Actually, you have probably overstated the losses, as many of the troops in the water were subsequently rescued by Lupo and Italian Air Sea Rescue services, but the fact is that throughout the campaign on Crete, no reinforcements reached the island by sea until the British decision to evacuate had been taken.

        the improvised nature of the operation sounds familiar doesn't it? For Maleme, read Folkestone, perhaps!?

        Comment


        • zraver's link proves conclusively that Folkestone was a ferry and fishing port, no more. The fact that cars were craned onto ferries until the Ro-Ro types entered service only shows that any German AFVs that were ferried across (no mention as yet from him as to which ones they are, their loading capacity, or when they actually became available for the Germans to use) would have to be lightweight (excludes tanks from his scenario) and if the cranes were destroyed then no heavy cargo could be transferred ashore!

          The s-boote scenario is reminiscent of Operation Chariot which, apart from the wrecking of the dry dock, was a disaster. If the Germans want to do some damage to the port of Folkestone then, assuming the soldiers were motivated and trained in demolition work, then it might have some merit. Easier and less costly just to bomb it though.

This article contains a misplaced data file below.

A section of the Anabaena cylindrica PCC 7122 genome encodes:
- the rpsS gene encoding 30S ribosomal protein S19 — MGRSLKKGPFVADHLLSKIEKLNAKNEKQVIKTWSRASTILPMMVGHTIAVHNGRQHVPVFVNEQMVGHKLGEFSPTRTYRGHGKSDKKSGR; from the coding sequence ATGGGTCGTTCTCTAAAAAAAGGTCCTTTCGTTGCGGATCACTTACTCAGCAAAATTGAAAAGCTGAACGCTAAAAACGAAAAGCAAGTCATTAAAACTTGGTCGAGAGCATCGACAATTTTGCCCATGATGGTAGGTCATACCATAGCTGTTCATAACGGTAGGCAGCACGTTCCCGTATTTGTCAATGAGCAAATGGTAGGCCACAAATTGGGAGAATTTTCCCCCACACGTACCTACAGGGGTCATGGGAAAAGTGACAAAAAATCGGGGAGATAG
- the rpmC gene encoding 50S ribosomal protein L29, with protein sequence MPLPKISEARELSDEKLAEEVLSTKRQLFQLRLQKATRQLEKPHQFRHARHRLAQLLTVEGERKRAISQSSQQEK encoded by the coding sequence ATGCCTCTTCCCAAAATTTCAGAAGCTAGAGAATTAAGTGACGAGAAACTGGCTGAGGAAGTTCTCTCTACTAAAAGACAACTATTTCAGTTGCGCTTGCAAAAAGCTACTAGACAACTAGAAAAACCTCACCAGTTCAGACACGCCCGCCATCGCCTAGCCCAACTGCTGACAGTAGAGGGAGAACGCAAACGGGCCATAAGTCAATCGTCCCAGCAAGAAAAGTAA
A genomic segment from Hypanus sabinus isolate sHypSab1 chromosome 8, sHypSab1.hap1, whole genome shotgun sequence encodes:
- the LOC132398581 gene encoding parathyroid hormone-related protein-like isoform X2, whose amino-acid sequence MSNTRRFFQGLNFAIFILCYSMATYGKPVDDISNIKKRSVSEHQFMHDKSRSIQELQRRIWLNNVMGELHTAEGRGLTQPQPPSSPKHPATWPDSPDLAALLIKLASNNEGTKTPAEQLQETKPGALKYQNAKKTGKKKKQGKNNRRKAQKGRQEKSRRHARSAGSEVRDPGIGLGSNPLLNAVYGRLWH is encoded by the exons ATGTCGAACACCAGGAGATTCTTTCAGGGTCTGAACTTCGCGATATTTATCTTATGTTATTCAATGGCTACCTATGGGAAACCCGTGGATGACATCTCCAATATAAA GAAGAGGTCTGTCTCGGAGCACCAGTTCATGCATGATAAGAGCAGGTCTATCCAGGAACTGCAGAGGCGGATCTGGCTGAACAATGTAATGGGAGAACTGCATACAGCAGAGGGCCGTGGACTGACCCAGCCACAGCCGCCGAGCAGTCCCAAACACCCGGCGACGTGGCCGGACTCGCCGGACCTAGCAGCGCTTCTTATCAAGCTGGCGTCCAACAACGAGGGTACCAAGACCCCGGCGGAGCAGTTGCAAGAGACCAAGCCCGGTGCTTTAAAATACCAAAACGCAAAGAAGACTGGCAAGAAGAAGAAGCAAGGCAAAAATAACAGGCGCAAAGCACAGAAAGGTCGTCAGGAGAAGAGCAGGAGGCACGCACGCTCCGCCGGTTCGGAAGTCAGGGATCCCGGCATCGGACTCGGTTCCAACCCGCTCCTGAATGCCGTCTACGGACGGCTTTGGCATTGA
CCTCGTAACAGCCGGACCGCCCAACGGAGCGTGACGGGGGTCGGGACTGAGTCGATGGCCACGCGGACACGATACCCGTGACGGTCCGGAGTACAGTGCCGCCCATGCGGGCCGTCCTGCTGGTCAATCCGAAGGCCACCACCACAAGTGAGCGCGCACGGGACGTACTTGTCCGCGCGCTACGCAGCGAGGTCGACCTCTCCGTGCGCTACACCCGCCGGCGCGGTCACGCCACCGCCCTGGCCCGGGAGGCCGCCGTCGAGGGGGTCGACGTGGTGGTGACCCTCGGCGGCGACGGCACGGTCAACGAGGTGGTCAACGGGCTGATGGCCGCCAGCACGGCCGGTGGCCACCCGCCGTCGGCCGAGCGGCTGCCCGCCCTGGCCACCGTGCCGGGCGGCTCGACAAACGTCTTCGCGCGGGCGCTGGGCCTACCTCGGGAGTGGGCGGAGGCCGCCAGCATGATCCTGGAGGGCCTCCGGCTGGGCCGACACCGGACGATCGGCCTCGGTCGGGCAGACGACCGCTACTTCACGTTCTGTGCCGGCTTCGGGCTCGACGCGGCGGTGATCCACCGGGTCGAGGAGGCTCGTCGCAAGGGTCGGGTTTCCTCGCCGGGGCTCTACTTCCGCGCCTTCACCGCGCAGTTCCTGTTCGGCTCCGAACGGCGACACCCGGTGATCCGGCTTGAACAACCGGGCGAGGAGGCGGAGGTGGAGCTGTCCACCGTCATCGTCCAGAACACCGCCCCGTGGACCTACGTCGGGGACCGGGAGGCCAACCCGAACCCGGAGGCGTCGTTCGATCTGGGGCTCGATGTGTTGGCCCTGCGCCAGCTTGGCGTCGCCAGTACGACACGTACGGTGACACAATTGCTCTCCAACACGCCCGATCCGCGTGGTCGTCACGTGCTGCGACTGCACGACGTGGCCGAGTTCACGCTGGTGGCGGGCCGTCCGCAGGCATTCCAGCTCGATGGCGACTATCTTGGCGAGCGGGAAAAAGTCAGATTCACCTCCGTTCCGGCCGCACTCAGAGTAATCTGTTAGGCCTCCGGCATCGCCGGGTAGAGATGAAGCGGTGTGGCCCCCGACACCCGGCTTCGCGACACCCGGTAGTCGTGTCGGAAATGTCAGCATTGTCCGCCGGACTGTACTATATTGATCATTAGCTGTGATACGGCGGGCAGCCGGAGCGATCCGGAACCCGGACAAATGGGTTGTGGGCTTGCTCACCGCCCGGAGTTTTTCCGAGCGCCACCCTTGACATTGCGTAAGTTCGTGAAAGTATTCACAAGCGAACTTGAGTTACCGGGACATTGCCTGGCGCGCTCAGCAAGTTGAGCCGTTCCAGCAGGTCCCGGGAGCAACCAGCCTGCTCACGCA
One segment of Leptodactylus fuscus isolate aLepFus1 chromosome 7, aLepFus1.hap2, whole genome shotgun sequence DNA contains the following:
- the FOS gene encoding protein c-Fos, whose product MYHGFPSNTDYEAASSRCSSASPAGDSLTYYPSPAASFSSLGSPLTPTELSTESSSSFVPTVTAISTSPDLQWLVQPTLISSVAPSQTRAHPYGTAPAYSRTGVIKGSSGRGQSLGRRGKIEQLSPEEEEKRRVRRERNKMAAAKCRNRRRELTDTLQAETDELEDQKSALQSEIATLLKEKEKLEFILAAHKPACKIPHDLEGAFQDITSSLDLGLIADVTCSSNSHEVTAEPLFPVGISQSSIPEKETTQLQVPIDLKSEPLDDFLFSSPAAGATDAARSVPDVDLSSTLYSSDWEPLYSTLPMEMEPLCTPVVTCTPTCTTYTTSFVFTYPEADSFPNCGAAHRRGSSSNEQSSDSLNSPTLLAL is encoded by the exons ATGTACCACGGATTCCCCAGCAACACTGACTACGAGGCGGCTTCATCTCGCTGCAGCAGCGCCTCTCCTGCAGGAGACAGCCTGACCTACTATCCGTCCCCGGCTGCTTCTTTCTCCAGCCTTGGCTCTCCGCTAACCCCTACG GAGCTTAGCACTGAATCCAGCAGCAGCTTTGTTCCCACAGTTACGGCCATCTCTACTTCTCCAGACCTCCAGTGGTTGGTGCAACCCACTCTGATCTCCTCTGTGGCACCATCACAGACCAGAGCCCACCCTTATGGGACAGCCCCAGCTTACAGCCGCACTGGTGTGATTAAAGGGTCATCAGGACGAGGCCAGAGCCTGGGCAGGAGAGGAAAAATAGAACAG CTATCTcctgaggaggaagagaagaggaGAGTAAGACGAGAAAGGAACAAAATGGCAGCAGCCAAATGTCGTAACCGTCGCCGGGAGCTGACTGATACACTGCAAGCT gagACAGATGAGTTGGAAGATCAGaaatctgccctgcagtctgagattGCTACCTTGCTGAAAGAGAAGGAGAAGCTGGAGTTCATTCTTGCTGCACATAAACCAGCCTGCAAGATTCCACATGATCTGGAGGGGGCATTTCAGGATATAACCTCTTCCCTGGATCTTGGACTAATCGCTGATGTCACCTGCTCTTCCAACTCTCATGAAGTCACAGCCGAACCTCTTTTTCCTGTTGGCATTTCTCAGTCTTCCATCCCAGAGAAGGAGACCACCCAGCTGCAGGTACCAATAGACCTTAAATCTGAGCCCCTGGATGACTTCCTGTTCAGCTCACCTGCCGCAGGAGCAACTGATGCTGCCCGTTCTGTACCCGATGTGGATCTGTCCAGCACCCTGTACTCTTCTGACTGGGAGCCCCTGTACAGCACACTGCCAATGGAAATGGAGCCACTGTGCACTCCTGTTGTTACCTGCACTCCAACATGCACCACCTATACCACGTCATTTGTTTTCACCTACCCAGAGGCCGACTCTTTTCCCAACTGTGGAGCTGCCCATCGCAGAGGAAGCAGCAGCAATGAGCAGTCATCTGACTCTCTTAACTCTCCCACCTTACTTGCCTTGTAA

Signing out.

          Comment


          • Can I request that a moratorium be declared on all Sealion related discussions for at least a year with a sticky link put in place that directs interested parties to the relevant thread(s) where we've discussed the issues repeatedly?

            Either that or I'll leave.
            Signing out.

            Comment


            • As I predicted the rule Britannia crowd is not only dishonest, but dishonorable.

              Comment


              • Originally posted by zraver View Post
                Source?

                77th Division at Okinawa with its full complement and supplies for the expected campaign used less than 100,000 tons of shipping.

                No I didn't thank you very much

                Let's see 17 Attack Transports and Attack Cargo Transports @ c8000 tons each = 136,000

                56 Landing Ship Tanks @ c4000 tons each = 224,000 tons

                = approx. 360,000 tons

                Comment


                • Originally posted by Full Monty View Post
                  Can I request that a moratorium be declared on all Sealion related discussions for at least a year with a sticky link put in place that directs interested parties to the relevant thread(s) where we've discussed the issues repeatedly?

                  Either that or I'll leave.
                  No need to leave. Last night as I read through the thread from start to finish I noted it was slipping into the same "yes they could - no, the could not" trap this topic always does. In this case the scenario is even more far fetched and less well researched than Mr Leandros' better penned version.

                  Since this thread is only going to go in circles now and both the pro and con side will only repeat what has been said a number of times, we will wrap this exercise up.
                  Last edited by The Purist; 01 Jun 12, 12:39.
                  The Purist

                  Words ought to be a little wild, for they are the assault of thoughts on the unthinking - John Maynard Keynes.